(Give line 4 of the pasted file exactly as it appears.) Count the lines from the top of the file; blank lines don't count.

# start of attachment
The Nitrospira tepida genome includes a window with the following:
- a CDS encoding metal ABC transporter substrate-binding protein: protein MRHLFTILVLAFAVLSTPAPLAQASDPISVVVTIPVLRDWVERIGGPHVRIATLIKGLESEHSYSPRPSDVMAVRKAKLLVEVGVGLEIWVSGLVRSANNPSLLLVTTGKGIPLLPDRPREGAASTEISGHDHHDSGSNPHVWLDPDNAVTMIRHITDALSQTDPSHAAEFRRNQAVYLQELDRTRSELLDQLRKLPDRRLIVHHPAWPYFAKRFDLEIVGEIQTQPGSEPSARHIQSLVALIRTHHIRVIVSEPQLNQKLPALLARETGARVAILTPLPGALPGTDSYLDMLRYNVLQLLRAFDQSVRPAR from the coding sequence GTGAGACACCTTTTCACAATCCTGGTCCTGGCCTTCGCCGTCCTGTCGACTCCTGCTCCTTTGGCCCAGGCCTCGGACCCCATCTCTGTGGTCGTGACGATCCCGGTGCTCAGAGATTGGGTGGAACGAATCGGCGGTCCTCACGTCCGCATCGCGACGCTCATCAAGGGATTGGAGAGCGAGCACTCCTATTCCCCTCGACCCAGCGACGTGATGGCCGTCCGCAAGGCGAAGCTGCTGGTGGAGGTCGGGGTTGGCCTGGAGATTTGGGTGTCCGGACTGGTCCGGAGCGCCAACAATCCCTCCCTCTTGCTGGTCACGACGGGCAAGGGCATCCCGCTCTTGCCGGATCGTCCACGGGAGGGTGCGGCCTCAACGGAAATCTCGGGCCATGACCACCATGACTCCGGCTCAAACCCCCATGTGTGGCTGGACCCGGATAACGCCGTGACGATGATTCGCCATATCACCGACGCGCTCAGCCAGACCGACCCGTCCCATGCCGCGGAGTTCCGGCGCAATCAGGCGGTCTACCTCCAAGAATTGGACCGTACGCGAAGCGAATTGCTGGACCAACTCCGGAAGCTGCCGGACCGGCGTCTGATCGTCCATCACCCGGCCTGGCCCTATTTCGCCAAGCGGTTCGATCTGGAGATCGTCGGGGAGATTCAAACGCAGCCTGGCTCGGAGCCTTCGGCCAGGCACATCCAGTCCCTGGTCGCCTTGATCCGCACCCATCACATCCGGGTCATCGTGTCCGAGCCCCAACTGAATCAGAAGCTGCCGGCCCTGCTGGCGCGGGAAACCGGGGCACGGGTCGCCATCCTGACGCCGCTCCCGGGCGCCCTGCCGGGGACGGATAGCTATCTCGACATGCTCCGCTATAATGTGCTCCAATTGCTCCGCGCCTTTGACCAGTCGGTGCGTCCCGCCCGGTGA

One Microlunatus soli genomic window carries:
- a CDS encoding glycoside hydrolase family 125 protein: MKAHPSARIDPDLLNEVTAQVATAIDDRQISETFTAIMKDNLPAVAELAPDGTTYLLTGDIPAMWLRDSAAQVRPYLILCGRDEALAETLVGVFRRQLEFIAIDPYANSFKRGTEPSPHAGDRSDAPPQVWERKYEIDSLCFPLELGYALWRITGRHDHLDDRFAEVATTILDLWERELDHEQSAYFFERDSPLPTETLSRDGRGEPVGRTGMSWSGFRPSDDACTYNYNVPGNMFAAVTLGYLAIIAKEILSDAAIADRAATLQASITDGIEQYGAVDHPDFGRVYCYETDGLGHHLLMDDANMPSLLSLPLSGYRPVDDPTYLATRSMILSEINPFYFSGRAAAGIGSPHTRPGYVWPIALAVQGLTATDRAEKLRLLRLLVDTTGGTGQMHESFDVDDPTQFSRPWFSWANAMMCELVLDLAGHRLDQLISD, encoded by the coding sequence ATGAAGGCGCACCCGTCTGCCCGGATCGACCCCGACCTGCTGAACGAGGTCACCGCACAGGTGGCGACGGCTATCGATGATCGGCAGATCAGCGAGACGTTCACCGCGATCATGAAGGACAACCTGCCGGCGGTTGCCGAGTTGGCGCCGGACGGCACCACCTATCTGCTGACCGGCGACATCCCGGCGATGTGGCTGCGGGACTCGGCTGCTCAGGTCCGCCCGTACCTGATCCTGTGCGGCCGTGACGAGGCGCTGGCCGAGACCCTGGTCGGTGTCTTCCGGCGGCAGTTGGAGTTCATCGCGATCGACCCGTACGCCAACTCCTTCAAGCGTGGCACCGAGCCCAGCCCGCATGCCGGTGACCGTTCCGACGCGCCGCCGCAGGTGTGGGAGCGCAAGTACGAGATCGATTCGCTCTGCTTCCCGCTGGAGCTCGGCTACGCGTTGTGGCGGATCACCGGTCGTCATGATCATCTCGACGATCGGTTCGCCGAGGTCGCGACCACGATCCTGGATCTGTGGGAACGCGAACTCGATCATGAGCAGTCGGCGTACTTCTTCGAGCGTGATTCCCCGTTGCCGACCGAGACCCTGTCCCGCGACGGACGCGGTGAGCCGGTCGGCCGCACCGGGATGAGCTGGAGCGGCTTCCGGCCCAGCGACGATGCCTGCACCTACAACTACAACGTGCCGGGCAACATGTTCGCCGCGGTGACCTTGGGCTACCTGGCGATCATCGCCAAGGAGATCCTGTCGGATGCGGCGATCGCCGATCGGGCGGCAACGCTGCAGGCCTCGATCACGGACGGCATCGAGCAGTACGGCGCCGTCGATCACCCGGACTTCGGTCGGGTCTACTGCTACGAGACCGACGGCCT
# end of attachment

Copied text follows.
- a CDS encoding glycoside hydrolase family 125 protein: MKAHPSARIDPDLLNEVTAQVATAIDDRQISETFTAIMKDNLPAVAELAPDGTTYLLTGDIPAMWLRDSAAQVRPYLILCGRDEALAETLVGVFRRQLEFIAIDPYANSFKRGTEPSPHAGDRSDAPPQVWERKYEIDSLCFPLELGYALWRITGRHDHLDDRFAEVATTILDLWERELDHEQSAYFFERDSPLPTETLSRDGRGEPVGRTGMSWSGFRPSDDACTYNYNVPGNMFAAVTLGYLAIIAKEILSDAAIADRAATLQASITDGIEQYGAVDHPDFGRVYCYETDGLGHHLLMDDANMPSLLSLPLSGYRPVDDPTYLATRSMILSEINPFYFSGRAAAGIGSPHTRPGYVWPIALAVQGLTATDRAEKLRLLRLLVDTTGGTGQMHESFDVDDPTQFSRPWFSWANAMMCELVLDLAGHRLDQLISD, encoded by the coding sequence ATGAAGGCGCACCCGTCTGCCCGGATCGACCCCGACCTGCTGAACGAGGTCACCGCACAGGTGGCGACGGCTATCGATGATCGGCAGATCAGCGAGACGTTCACCGCGATCATGAAGGACAACCTGCCGGCGGTTGCCGAGTTGGCGCCGGACGGCACCACCTATCTGCTGACCGGCGACATCCCGGCGATGTGGCTGCGGGACTCGGCTGCTCAGGTCCGCCCGTACCTGATCCTGTGCGGCCGTGACGAGGCGCTGGCCGAGACCCTGGTCGGTGTCTTCCGGCGGCAGTTGGAGTTCATCGCGATCGACCCGTACGCCAACTCCTTCAAGCGTGGCACCGAGCCCAGCCCGCATGCCGGTGACCGTTCCGACGCGCCGCCGCAGGTGTGGGAGCGCAAGTACGAGATCGATTCGCTCTGCTTCCCGCTGGAGCTCGGCTACGCGTTGTGGCGGATCACCGGTCGTCATGATCATCTCGACGATCGGTTCGCCGAGGTCGCGACCACGATCCTGGATCTGTGGGAACGCGAACTCGATCATGAGCAGTCGGCGTACTTCTTCGAGCGTGATTCCCCGTTGCCGACCGAGACCCTGTCCCGCGACGGACGCGGTGAGCCGGTCGGCCGCACCGGGATGAGCTGGAGCGGCTTCCGGCCCAGCGACGATGCCTGCACCTACAACTACAACGTGCCGGGCAACATGTTCGCCGCGGTGACCTTGGGCTACCTGGCGATCATCGCCAAGGAGATCCTGTCGGATGCGGCGATCGCCGATCGGGCGGCAACGCTGCAGGCCTCGATCACGGACGGCATCGAGCAGTACGGCGCCGTCGATCACCCGGACTTCGGTCGGGTCTACTGCTACGAGACCGACGGCCT